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Management of Almond Leaf Scorch Disease: Long-Term Data on Yield, Tree Vitality, and Disease Progress

July 2012 , Volume 96 , Number  7
Pages  1,037 - 1,044

Mark S. Sisterson, Craig A. Ledbetter, and Jianchi Chen, United States Department of Agriculture–Agricultural Research Service, San Joaquin Valley Agricultural Sciences Center, Parlier, CA 93648; Bradley S. Higbee, Paramount Farming, Bakersfield, CA 93308; Russell L. Groves, Department of Entomology, University of Wisconsin, Madison 53706; and Kent M. Daane, Department ESPM, University of California, Berkeley 94720

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Accepted for publication 10 February 2012.

Almond leaf scorch disease (ALSD) has been a chronic problem for California almond growers. This disease is caused by the bacterial pathogen Xylella fastidiosa and is transmitted by xylem-feeding insects. Previous research suggested that retaining, rather than roguing, ALSD-affected trees may be more economically beneficial because ALSD-affected trees produced a reasonable yield and did not die over a 3-year period. Because almond orchards are kept in production for approximately 25 years, longer-term data are needed to fully evaluate the merits of retaining ALSD-affected trees. Extension of yield evaluations from 3 to 5 years demonstrated that yield loss due to ALSD was consistent over 5 years, with yields of ALSD-affected trees reduced by 20 and 40% compared with unaffected trees for ‘Nonpareil’ and ‘Sonora’, respectively. To assess risk of ALSD-affected trees serving as a source of inocula for secondary (tree-to-tree) spread and to evaluate vitality of ALSD-affected trees, previous surveys of two orchards were extended from 3 to 6 or 7 years. The relationship between disease incidence (percentage of trees infected) and survey year was linear for all cultivars examined at both orchards. Furthermore, at each orchard, the spatial location of infections detected after the first survey was random with respect to the spatial location of infections identified during the first survey, suggesting that ALSD-affected trees retained in orchards did not serve as a source for secondary spread. Over the 6- to 7-year study period, death of ALSD-affected trees was rare, with only 9% of ALSD-affected trees dying. Because orchards used in this study had relatively high disease incidence, 61 orchards containing Sonora were surveyed to determine typical levels of ALSD incidence. ALSD was widespread, with at least one infected tree in 56% of orchards surveyed, but incidence was typically low (mean incidence = 0.47%). Collectively, the results suggest that retaining ALSD-affected trees may be economically beneficial in older orchards.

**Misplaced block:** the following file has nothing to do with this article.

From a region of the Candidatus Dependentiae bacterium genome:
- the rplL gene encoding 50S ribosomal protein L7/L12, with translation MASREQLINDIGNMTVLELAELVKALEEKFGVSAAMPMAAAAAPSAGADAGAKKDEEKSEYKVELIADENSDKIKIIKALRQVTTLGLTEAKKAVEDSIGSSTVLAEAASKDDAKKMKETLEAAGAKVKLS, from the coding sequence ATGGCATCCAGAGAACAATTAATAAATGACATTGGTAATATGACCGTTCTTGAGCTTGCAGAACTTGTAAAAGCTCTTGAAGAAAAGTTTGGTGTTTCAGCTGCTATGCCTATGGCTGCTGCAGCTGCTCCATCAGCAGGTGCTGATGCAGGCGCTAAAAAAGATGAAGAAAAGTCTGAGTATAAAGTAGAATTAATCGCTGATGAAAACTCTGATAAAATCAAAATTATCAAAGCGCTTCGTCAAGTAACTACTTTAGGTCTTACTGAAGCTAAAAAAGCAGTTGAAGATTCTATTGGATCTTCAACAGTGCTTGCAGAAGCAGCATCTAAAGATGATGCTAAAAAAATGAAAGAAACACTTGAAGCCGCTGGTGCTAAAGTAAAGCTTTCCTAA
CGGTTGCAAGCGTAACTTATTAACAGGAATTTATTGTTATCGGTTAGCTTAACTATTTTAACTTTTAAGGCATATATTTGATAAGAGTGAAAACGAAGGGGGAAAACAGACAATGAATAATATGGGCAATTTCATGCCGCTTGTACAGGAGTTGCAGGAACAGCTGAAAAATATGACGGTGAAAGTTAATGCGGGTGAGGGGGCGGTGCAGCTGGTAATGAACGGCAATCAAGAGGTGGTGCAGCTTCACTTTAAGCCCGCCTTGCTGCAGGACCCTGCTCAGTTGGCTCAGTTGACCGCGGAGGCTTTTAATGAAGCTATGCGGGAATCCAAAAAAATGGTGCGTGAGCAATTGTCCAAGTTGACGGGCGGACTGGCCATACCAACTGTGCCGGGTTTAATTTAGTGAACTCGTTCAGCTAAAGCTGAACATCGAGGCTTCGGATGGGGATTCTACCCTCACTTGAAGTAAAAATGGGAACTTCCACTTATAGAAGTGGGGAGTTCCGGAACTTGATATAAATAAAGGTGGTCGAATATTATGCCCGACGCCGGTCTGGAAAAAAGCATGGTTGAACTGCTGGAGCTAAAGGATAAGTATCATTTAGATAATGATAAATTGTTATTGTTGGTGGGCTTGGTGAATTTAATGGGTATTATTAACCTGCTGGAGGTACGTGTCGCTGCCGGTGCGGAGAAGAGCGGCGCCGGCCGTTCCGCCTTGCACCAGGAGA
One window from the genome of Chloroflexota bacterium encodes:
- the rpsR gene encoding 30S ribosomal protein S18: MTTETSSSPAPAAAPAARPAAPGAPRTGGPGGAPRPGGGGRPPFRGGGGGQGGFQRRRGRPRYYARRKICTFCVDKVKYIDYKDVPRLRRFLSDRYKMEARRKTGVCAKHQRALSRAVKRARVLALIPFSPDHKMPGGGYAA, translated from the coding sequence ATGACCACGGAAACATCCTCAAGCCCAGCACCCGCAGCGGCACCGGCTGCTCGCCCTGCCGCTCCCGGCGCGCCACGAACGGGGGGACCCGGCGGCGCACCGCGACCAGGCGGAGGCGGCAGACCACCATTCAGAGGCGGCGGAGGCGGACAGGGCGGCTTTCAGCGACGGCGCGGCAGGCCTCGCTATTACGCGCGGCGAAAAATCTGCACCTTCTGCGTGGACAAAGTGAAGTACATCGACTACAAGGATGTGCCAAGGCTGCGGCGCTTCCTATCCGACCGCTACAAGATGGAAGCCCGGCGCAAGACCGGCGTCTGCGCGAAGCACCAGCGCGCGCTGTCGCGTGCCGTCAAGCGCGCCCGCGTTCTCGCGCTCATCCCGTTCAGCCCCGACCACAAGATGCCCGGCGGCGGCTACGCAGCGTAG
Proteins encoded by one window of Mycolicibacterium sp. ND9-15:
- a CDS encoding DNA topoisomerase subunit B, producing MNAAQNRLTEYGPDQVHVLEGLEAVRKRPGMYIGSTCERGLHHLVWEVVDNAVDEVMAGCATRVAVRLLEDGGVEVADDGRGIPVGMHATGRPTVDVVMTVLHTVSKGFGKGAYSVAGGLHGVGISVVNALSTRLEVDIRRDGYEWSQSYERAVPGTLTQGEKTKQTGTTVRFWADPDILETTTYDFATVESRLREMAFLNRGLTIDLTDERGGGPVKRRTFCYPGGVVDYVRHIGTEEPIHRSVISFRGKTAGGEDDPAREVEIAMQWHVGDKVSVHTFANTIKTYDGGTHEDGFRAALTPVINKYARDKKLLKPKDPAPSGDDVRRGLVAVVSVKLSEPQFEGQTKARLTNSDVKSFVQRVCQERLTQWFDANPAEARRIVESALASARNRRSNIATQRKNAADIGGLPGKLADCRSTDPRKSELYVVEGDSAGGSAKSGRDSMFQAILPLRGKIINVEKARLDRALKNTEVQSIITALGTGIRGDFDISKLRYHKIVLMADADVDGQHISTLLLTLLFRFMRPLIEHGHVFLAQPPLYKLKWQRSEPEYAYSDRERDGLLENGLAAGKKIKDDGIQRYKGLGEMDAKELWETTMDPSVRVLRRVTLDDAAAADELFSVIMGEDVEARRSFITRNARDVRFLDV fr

This article is in the public domain and not copyrightable. It may be freely reprinted with customary crediting of the source. The American Phytopathological Society, 2012.